Josh Marshall

Josh Marshall is editor and publisher of TalkingPointsMemo.com.

Articles by Josh

A few months back I got into a minor public spat about the failings of so-called “data journalism.” I erred to the extent that I spoke loosely about data journalism in general as opposed to misuses of it or sloppy and lazy uses of it, which the example I noted clearly amounted to. One might generally describe this abuse of the form as clever people using numbers to lecture people about elements of human experience the clever lecturing people either don’t understand or think their cleverness gives them a pass on trying to understand. One element of that example was a study that showed that mass shootings account for only a very tiny subset of the total number of deaths in this country from firearms every year. This is true (probably obvious to almost all of us if we give it some thought) and also largely beside the point.

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This isn’t new news, not a new revelation. But with more and more voluminous information coming in daily, it is worth revisiting the point. Whether or not the President obstructed justice recently isn’t a factual question. That one is 100% clear. It’s really a legal and constitutional one.

Here’s what I mean.

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We’ve discussed it many times. Most of us realize it: one of the great ironies, and perhaps tragedies of the “gun control” debate is that it has been backed into such limited and incremental policy prescriptions that those prescriptions can be reasonably derided by “gun rights” advocates as barely worth the trouble or hardly of any use. We know that no one restriction would prevent every needless tragedy. But together, a number of them, interweaving and compounding each other, would prevent or limit many massacres and bloodbaths. More importantly, this whole logic is not one we apply to any other problem of criminality or public health. Our entire counter-terrorism policy is based on no silver bullets but a series of traversable but still consequential obstacles, the aim of which is to disrupt, make more complicated or reveal conspiracies. We have collectively made it mainly too difficult to hatch plots to commandeer airliners or even effectively communicate to plan major operations at all. So radicals are reduced to largely ineffectual (but still often deadly) DIY kitchenware based bombs and trucks. That’s a good thing.

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As you may have seen last night, Michael Cohen, President Trump’s purported longtime personal lawyer, conceded that he did pay adult actress Stormy Daniels $130,000 just before the 2016 election. But there’s a catch. It was his money! Or so Cohen says. Neither the Trump Organization nor the Trump campaign reimbursed him. “I am Mr. Trump’s longtime special counsel and I have proudly served in that role for more than a decade,” said Cohen in a statement released yesterday. “In a private transaction in 2016, I used my own personal funds to facilitate a payment of $130,000 to Ms. Stephanie Clifford. Just because something isn’t true doesn’t mean that it can’t cause you harm or damage. I will always protect Mr. Trump … Neither the Trump Organization nor the Trump campaign was a party to the transaction with Ms. Clifford, and neither reimbursed me for the payment, either directly or indirectly. The payment to Ms. Clifford was lawful, and was not a campaign contribution or a campaign expenditure by anyone.”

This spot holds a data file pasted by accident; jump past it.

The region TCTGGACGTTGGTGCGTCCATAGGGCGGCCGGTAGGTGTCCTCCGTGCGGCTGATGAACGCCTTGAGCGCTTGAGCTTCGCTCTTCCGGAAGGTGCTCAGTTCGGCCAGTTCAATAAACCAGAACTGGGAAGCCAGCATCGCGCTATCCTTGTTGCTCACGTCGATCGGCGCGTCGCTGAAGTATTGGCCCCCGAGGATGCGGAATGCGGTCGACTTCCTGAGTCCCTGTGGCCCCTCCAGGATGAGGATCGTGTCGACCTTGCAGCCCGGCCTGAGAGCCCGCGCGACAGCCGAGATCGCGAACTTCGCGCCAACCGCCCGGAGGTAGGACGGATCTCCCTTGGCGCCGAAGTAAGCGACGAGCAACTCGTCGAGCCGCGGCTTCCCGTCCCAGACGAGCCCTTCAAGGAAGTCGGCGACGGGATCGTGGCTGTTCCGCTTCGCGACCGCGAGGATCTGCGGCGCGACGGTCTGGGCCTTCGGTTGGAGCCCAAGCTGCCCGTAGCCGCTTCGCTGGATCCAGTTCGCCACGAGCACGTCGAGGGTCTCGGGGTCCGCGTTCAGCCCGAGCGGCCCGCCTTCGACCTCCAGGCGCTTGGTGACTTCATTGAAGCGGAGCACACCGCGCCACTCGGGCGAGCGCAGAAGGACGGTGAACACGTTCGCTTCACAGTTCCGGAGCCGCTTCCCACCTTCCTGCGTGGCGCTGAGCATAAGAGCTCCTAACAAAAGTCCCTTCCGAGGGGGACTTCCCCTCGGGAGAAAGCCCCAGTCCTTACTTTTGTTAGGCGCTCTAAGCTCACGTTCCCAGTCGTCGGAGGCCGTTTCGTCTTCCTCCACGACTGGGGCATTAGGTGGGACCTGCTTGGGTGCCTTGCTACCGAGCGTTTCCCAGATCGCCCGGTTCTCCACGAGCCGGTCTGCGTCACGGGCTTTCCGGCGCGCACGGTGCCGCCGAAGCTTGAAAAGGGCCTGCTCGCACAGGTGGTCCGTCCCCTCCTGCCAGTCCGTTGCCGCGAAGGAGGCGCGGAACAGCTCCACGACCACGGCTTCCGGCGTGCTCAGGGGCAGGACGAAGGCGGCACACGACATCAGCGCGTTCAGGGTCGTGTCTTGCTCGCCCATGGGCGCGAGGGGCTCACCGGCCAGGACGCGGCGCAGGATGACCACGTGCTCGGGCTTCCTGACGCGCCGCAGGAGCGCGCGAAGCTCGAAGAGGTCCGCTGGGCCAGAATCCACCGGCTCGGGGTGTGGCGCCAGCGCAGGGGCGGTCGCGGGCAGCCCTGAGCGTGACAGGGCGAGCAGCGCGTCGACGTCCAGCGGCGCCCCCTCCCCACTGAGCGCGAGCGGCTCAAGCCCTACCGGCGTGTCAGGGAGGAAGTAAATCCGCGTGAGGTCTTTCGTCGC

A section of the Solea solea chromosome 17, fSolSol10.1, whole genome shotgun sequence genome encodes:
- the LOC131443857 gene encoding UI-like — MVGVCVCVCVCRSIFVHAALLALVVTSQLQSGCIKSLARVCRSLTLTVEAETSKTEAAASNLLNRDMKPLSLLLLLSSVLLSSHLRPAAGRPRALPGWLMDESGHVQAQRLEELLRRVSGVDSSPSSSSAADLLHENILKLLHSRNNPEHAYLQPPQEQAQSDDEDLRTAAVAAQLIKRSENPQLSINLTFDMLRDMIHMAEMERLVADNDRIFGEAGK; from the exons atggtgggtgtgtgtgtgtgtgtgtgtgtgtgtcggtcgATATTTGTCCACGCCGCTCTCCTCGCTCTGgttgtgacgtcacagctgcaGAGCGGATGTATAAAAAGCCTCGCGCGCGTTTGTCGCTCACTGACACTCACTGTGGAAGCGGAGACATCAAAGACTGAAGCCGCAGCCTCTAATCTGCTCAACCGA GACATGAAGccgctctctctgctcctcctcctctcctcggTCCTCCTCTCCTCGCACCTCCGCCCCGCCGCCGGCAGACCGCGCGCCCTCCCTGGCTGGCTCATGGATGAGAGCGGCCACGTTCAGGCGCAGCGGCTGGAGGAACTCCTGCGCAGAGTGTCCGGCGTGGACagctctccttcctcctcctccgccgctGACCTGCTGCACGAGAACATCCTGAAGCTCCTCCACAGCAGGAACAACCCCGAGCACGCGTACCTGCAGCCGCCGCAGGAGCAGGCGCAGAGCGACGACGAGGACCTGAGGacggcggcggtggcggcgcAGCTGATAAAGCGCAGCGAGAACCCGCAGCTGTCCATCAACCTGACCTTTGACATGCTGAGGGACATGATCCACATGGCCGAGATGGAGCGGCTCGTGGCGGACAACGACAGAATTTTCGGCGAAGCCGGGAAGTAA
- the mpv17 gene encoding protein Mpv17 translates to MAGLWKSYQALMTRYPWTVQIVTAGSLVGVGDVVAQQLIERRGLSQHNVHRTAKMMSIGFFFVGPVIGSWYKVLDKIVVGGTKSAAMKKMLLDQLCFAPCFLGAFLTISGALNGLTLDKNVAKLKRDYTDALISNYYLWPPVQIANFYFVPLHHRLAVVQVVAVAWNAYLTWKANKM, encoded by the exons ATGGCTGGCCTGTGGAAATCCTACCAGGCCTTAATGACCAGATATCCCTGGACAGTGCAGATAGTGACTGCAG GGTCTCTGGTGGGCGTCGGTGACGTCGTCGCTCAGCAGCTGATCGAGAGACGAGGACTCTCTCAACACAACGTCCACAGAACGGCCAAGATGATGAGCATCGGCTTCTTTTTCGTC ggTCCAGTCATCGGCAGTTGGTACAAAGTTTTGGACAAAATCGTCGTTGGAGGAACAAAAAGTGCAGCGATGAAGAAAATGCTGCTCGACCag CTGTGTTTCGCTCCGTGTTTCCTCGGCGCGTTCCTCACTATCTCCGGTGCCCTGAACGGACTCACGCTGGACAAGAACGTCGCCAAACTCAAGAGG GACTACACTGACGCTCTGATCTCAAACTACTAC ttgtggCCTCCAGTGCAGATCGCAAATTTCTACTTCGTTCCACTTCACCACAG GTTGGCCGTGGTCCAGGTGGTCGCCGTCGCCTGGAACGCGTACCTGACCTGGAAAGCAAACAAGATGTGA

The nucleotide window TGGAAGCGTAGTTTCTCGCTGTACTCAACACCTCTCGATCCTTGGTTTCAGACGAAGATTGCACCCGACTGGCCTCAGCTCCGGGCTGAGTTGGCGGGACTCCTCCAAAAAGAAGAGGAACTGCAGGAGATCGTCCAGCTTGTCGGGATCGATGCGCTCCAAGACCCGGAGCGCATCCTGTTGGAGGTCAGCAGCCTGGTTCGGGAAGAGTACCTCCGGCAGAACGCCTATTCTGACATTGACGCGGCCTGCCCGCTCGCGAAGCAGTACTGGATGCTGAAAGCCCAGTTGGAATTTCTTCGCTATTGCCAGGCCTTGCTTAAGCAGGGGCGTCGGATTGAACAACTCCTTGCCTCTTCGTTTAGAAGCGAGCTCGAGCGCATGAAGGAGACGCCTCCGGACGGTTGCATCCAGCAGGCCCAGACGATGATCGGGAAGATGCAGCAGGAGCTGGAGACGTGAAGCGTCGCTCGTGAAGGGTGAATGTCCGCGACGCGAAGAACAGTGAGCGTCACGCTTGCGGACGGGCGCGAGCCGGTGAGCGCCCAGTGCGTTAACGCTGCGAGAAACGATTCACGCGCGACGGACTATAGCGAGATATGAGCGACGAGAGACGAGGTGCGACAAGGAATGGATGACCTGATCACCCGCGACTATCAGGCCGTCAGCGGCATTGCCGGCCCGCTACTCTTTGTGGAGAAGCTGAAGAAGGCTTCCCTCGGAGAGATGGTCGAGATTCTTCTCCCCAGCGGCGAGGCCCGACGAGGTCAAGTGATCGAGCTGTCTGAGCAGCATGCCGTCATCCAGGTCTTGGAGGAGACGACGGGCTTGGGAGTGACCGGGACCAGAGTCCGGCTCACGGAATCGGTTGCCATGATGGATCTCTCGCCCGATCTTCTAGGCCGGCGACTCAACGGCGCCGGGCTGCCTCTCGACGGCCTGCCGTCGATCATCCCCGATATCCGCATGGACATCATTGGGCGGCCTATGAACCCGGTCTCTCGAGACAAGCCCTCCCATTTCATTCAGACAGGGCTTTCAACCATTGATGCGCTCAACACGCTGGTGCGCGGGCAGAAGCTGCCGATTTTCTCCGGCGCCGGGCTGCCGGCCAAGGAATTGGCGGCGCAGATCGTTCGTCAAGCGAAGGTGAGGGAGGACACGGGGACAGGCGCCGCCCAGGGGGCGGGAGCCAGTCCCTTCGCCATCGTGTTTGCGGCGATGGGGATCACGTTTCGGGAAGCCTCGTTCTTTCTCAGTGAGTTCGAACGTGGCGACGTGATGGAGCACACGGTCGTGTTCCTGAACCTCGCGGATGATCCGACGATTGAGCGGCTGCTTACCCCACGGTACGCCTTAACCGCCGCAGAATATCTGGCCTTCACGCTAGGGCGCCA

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It turns out the Maine GOP got into the Nunes fake GOP news site racket even before Devin Nunes did. Check out our story.

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We’re going to bring you some more details about this shortly. But the White House’s position on the Porter background check was that it was an on-going process, so in key ways out of their hands. FBI Director Christopher Wray just confirmed that that is not true – that the check was mainly completed last year and that the file was officially closed in January, before any of the scandal broke. Here’s Dana Bash explaining.

As Bash notes, it was on the calendar that Wray would be testifying in a public setting. So all but certain he’d be asked about this and presumably wouldn’t lie, in an easily impeachable fashion, on their behalf.